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The Ancestral Values We Inherited: Protecting Indigenous Water, Land, and Culture in Mexico

Within our indigenous community of Xoxocotla, we continue to hold the ancestral values we inherited. It never crosses our mind to leave them behind. Because in daily life we are always in contact with nature, with our lands, with our water, with our air. We live in harmony with nature because we don’t like the way that modernity is advancing, destroying our territory and our environment. We believe technological modernity is better named a death threat.

We still watch our children chase the butterflies and the birds. We see the harmony between the crops and the land. Above all, we respect our water and we continue to perform ceremonies that give thanks for the water.

There is a ceremony we do together with a group of neighboring peoples at a sacred place. In this ceremony, we predict what the coming season will be like in order to predict the harvest, to know if it will be good or if it’s going to be bad. After, the participants return to the community and share what they observed, joyfully dancing with music, to let the community know about the weather predictions and what the water will be like. It never crosses our mind to leave this tradition behind. On the contrary, we believe that we should keep instilling these values in our children.

And so we have potable water that comes from a spring 12 kilometers away. During the time of the government of Lázaro Cárdenas [1934-1940] the community participated, with pick and shovel, in a 12-kilometer excavation to bring water to the community. The water is very good and very clean. Since that time, we have been the ones that administer and control our water system, without having to be responsible to government authorities.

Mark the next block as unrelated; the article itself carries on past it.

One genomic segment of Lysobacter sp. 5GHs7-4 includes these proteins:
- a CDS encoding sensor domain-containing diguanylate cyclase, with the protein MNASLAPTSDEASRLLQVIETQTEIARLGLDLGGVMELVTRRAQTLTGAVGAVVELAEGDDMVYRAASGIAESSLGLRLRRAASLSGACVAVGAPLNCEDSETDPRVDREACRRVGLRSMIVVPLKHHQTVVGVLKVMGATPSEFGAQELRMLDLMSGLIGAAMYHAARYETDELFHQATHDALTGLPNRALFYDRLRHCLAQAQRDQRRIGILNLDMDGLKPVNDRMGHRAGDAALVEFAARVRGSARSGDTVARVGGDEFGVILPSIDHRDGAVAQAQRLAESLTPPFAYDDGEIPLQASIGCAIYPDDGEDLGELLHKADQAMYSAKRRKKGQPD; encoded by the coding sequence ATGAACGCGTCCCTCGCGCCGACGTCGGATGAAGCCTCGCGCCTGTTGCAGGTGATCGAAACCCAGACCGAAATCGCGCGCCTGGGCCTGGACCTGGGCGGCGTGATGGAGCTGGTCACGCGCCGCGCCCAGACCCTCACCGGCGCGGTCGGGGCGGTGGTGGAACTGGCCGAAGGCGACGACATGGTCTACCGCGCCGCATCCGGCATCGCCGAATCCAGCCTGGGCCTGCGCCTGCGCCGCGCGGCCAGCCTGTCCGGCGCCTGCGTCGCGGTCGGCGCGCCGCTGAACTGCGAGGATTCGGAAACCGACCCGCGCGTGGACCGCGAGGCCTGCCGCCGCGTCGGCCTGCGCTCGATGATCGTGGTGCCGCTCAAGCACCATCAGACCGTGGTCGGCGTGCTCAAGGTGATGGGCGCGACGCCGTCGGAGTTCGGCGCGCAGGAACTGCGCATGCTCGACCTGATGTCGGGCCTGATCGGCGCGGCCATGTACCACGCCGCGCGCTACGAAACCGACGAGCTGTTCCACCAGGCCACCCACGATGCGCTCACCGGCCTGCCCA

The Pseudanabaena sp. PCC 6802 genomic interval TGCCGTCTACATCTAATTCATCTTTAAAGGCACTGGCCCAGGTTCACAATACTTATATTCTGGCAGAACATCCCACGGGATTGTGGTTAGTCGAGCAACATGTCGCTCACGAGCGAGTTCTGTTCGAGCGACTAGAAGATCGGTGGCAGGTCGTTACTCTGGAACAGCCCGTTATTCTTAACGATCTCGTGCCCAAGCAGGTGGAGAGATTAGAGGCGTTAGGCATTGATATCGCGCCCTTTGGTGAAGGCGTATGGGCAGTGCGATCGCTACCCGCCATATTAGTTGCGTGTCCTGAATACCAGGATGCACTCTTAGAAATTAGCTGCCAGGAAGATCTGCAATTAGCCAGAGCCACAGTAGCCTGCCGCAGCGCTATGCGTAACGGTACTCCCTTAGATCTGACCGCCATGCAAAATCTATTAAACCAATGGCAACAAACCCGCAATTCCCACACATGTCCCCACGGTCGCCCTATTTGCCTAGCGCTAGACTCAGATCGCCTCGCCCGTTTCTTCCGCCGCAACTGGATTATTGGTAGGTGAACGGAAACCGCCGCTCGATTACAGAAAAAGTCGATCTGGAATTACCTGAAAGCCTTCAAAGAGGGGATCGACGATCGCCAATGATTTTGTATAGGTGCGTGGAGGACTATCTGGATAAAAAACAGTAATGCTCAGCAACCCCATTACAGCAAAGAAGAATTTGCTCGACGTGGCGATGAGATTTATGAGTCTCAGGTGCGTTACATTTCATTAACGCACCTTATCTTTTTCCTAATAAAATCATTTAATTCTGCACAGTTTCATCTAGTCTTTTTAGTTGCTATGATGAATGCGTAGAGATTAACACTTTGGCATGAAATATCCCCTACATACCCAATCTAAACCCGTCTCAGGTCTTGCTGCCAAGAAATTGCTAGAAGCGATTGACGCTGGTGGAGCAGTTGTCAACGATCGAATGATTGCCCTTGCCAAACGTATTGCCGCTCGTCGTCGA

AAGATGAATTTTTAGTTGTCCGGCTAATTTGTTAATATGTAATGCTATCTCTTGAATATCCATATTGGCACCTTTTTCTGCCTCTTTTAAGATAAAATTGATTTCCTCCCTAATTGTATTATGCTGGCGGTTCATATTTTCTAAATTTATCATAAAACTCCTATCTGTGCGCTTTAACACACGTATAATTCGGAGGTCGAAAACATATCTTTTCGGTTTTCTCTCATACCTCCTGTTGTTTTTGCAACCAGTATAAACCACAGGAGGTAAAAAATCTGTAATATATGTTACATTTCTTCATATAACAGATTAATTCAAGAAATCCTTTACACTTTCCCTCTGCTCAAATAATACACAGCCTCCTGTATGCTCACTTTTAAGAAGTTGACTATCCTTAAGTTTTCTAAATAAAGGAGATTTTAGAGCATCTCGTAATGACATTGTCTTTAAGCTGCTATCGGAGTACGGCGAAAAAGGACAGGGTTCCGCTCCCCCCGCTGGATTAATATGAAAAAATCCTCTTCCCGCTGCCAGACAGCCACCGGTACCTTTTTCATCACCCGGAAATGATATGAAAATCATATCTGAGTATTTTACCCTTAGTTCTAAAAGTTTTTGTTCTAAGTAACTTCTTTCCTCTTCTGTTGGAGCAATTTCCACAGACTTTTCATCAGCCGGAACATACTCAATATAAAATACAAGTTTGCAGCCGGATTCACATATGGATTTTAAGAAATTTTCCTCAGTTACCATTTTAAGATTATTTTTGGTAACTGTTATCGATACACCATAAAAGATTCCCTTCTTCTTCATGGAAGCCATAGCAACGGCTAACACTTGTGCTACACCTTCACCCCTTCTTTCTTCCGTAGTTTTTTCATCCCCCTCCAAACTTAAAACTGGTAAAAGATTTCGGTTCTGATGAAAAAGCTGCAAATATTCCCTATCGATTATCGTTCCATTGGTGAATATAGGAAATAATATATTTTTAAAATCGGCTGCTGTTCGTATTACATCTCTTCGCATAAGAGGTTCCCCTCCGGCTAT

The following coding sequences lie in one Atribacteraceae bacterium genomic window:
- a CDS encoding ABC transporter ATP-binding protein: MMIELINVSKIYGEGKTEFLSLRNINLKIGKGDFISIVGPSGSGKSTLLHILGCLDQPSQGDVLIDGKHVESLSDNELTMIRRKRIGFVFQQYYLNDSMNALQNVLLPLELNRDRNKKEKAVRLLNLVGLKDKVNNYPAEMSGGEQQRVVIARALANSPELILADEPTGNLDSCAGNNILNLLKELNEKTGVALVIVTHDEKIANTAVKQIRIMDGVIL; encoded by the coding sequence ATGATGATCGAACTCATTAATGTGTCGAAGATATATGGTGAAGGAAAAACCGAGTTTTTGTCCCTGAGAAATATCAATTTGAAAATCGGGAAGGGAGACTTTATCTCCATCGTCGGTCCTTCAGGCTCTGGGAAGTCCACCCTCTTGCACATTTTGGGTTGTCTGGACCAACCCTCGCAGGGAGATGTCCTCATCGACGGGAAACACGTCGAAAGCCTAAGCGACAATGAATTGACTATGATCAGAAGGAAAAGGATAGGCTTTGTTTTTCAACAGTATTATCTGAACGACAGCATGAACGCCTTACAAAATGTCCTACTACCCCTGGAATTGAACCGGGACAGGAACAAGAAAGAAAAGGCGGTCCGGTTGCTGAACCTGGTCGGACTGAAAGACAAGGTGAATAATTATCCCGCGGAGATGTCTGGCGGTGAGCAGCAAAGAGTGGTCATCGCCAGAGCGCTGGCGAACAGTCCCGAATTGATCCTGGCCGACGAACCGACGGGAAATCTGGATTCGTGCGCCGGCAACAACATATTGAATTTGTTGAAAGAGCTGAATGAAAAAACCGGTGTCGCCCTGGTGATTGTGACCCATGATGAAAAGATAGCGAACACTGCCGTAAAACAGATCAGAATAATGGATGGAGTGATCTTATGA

In more recent times since the 80′s, in the state of Morelos, they wanted to privatize the water. We were not in agreement with this. Together with other communities, we organized and went before the lower house of the state congress in order to protest these laws. We occupied the buildings and the politicians agreed to change the law. In the new law, they included our demand that indigenous peoples can control and administer their water.

But in the past few years, industrial and housing projects have been growing and multiplying, invading crop lands. Crop lands normally serve as a buffer for filtration during the rainy season. They filter water and replenish aquifers that give life to our springs. We’re witnessing an increase in devastation and paving-over of lands and that inhibits normal water filtration. We attribute the lowering of water levels to these activities.

READ THE ENTIRE ARTICLE HERE: The Ancestral Values We Inherited: Protecting Indigenous Water, Land, and Culture in Mexico.

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